Thursday, September 23, 2004
O'Reilly described Joe Lieberman's hawkish views, and then asked if Kerry agreed with Lieberman.
Kerry - Essentially, yes. I'm not sure exactly what Joe means by that but we ought to put the heat on Saddam Hussein. I've said that for a number of years, Bill. I criticized the Clinton administration from backing off of the inspections when Ambassador Butler was giving us strong evidence that we needed to continue. I think we need to put the pressure on no matter what the evidence is about September 11, but we have to do it in a thoughtful, intelligent way. [Here, Kerry appears to agree with my view -- we needed to confront Saddam for reasons quite independent of September 11, or the war on terror.]
O'Reilly - Which is what? The guy is simply an out of control guy, and he's not going to respond to embargos, no fly zones... How would you put enough pressure on him to open up inspections?
Kerry - I'd reinvigorate that process as step number one, and I think the administration is now, suddenly, starting to move in that direction. [A bit snarky, all things considered. Bashing Bush, three months after September 11, for failing to focus on Iraq sooner!] I think we have to work our allies sufficiently to pull that component of the effort back together. But the second thing I would do and would not hesitate to do it is back opposition more openly and do it in a way that begins to put a counterinsurgency in the country itself. [This was always one of the alternative strategies for deposing Saddam. However, there were numerous problems with the "fostered insurgency" approach, as Kenneth Pollack addressed in detail in The Threatening Storm. The first objection was that Iraqi dissidents, having been burned once by the United States, would be reluctant to take mortal risks at our behest again. The second objection was that Saddam's military was powerful enough, even in its depleted state, to deal with a civil insurgency. The third objection was that the replacement of Saddam by fostered insurgency -- civil war, essentially -- would result in a dangerous power vacuum in Iraq that would be filled by Iranians Shiites, Sunni Islamists or an uncontrollable failed state that would work quite well as Al-Qaeda's next refuge. That may also turn out to be the result of the strategy ultimately used against Saddam -- full-scale invasion -- but it would have been the well-nigh inevitable result of the fostered insurgency approach.]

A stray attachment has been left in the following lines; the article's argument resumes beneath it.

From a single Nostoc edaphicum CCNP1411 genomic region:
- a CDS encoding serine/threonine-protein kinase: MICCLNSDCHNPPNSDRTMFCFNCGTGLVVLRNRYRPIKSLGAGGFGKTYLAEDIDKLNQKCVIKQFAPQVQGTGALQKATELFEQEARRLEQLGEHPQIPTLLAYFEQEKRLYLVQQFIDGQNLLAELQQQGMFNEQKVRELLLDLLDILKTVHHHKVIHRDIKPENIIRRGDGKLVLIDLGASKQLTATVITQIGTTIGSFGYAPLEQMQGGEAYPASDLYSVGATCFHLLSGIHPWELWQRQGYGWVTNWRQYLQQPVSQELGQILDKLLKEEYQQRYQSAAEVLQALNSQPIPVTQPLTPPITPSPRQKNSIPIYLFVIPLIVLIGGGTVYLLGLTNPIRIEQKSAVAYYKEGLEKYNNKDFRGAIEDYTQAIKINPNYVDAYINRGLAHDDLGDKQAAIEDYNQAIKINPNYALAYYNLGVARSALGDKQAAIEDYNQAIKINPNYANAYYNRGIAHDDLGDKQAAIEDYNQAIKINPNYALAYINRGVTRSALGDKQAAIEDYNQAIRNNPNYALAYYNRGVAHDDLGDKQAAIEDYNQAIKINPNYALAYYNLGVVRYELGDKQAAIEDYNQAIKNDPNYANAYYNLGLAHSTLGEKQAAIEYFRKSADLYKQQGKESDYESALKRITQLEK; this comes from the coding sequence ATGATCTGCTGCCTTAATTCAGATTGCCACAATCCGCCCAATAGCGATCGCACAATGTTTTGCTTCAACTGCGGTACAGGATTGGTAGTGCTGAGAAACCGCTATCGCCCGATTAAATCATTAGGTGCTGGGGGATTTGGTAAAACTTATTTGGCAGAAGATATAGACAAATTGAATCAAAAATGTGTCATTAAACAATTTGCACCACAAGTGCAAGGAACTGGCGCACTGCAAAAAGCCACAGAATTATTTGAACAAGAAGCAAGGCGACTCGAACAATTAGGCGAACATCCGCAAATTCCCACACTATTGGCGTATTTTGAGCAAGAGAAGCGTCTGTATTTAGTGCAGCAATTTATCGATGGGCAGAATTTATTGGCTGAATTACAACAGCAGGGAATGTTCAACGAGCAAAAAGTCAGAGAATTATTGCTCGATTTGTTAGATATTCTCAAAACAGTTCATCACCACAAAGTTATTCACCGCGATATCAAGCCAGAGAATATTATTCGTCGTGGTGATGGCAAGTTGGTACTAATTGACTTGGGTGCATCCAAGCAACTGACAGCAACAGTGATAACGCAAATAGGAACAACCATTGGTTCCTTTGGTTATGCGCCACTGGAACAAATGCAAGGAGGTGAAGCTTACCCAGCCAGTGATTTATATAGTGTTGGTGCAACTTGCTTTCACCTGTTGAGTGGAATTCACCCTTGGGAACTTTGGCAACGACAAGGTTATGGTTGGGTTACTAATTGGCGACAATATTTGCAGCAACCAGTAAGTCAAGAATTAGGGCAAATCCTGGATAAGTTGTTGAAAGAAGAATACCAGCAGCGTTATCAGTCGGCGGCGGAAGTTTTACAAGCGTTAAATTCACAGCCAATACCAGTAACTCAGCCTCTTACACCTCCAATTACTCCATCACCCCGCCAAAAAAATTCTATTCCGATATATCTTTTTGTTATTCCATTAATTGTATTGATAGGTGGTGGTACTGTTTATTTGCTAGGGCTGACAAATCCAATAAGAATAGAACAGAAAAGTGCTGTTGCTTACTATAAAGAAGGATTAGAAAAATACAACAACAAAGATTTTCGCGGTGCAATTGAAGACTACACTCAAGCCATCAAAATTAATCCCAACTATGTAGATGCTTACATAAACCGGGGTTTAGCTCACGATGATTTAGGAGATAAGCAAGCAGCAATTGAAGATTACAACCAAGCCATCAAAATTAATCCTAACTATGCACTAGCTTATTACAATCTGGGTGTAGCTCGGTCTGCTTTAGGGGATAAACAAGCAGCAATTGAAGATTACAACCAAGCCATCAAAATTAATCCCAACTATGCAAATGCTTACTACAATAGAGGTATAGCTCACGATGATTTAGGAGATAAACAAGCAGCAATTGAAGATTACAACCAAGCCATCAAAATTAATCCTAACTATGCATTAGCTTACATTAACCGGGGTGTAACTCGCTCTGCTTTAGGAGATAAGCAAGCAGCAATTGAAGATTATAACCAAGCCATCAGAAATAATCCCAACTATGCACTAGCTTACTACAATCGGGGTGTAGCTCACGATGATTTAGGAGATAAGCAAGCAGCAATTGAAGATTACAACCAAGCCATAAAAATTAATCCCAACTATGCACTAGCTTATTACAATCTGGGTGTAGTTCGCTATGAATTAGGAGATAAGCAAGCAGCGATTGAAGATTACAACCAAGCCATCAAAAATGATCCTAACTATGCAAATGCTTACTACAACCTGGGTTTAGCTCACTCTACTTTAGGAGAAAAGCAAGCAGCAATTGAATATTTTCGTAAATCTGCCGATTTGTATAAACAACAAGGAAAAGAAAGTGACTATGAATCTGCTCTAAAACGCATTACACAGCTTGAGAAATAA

O'Reilly - So what do you do, drop heavy weapons to Kurds in the north and to Muslims who don't like him in the south?
Kerry - Bill, let me tell you, I was all for our following through at the end of the gulf war with the Kurd uprising and I thought it was a great betrayal in a sense that we encouraged them verbally, we gave them forces, we gave them weapons, we encouraged them and said we were with them and then we pulled out at the last minute because the Kuwaitis and the Saudis and others were unsure what might follow.
O'Reilly - That was a classic mistake, but if you arm the Kurds in the north of Iraq you're going to alienate potentially one of most valuable allies...